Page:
2. Isabella Stewart Gardner Museum, Boston; March 1990 – $300-500 million

IsabellaGardnercourtyard(1)

Thirteen pieces of art were stolen in Boston in 1990. These include “The Concert” by Vermeer, “The Storm on the Sea of Galilee” by Rembrandt,  “Chez Tortoni” by Manet and “Landscape with an Obelisk” by Govert Flinck. Vermeer’s painting was one of only 34 works done by the artist. There were also two other paintings by Rembrandt, as well as a postage stamp-size self-portrait of the artist. Five drawings of Degas were also taken. The paintings have not been recovered yet and a $5 million reward has been offered.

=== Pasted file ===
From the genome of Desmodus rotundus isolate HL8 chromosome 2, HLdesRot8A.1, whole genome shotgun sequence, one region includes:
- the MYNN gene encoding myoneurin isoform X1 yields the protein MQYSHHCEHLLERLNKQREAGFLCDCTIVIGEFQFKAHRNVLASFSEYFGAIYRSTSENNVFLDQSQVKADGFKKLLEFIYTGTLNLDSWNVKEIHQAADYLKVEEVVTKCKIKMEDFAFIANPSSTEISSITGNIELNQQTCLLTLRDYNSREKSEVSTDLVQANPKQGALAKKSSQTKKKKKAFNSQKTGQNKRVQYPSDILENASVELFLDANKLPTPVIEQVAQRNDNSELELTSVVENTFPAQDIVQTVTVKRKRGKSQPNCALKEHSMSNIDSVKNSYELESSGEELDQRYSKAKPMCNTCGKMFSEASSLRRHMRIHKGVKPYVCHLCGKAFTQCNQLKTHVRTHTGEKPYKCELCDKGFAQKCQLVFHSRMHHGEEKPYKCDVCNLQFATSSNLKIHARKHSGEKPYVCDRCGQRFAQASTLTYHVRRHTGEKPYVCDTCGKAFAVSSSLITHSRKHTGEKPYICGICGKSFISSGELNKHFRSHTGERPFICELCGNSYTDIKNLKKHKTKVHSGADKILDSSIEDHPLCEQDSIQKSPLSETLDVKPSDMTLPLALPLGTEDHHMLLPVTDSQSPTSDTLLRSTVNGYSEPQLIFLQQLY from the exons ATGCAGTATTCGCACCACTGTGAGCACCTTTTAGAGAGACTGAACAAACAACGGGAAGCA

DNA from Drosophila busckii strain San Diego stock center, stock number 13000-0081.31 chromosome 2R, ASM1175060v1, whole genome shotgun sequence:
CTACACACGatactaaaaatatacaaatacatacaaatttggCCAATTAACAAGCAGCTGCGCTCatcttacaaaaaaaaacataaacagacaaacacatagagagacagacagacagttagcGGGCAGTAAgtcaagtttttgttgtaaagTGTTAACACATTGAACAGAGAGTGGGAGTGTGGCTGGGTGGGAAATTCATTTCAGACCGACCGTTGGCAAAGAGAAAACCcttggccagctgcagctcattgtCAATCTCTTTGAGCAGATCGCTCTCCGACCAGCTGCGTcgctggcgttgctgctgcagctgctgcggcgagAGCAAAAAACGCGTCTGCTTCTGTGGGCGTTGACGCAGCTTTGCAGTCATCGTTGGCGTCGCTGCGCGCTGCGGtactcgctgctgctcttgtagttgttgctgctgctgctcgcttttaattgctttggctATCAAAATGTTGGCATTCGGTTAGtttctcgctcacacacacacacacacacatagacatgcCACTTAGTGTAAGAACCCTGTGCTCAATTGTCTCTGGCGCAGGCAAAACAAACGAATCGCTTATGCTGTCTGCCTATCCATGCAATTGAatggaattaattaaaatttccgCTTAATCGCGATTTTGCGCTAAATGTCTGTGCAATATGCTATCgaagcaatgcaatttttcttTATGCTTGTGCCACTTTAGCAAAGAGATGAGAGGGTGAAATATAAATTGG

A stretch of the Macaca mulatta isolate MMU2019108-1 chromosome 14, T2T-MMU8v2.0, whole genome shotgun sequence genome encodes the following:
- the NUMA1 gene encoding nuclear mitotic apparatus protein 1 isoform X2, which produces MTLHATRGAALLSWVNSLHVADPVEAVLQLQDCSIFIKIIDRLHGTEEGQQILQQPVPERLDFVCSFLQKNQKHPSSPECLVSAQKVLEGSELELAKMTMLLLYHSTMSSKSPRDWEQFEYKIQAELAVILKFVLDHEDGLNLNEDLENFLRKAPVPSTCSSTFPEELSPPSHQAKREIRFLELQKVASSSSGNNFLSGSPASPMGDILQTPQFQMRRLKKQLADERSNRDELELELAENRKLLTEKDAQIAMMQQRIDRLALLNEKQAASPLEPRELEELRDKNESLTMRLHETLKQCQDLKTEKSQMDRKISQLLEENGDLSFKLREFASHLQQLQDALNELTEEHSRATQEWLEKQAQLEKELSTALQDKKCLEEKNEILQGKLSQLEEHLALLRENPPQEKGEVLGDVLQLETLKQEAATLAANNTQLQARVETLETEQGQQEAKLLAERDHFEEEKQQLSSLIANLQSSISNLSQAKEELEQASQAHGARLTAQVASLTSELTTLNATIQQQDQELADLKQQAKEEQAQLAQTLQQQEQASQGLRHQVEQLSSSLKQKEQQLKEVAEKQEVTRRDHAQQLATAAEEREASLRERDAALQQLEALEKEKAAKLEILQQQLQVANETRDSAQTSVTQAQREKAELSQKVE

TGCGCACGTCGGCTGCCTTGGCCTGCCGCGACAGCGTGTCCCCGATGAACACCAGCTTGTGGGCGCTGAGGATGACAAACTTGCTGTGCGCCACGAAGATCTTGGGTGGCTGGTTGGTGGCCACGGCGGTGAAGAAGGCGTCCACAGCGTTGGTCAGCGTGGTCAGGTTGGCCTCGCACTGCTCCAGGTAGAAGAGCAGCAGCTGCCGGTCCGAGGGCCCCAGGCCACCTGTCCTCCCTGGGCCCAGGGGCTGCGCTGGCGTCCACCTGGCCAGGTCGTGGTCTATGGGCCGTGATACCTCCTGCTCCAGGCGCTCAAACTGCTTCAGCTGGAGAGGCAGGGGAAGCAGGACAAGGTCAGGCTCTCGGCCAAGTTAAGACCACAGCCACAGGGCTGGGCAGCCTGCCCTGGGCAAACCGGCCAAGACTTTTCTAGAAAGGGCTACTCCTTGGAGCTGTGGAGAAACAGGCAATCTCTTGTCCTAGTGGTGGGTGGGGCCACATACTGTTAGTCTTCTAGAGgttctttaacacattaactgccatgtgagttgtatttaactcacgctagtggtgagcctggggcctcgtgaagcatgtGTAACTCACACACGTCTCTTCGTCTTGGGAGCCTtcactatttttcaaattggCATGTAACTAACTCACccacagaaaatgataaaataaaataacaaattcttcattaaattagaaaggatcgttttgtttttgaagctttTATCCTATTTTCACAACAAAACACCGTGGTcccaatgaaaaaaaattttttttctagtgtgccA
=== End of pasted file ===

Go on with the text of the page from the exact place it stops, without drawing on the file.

1. Musee du Louvre, Paris; August 1911 – $743 million

 

DCF 1.0

The Leonardo da Vinci classic “Mona Lisa” was stolen in France in 1911. Vincenzo Peruggia, who believed that the painting should be displayed in Italy, took it. He attempted to sell the painting to the Uffizi Gallery in Florence two years later. Peruggia  was hailed as hero in Italy, but was nevertheless arrested and jailed for six months. The painting was exhibited all over Italy before being returned to the Louvre in 1913.

  • Ad Free Browsing
  • Over 10,000 Videos!
  • All in 1 Access
  • Join For Free!
GO PREMIUM WITH THERICHEST
Go Premium!

Videos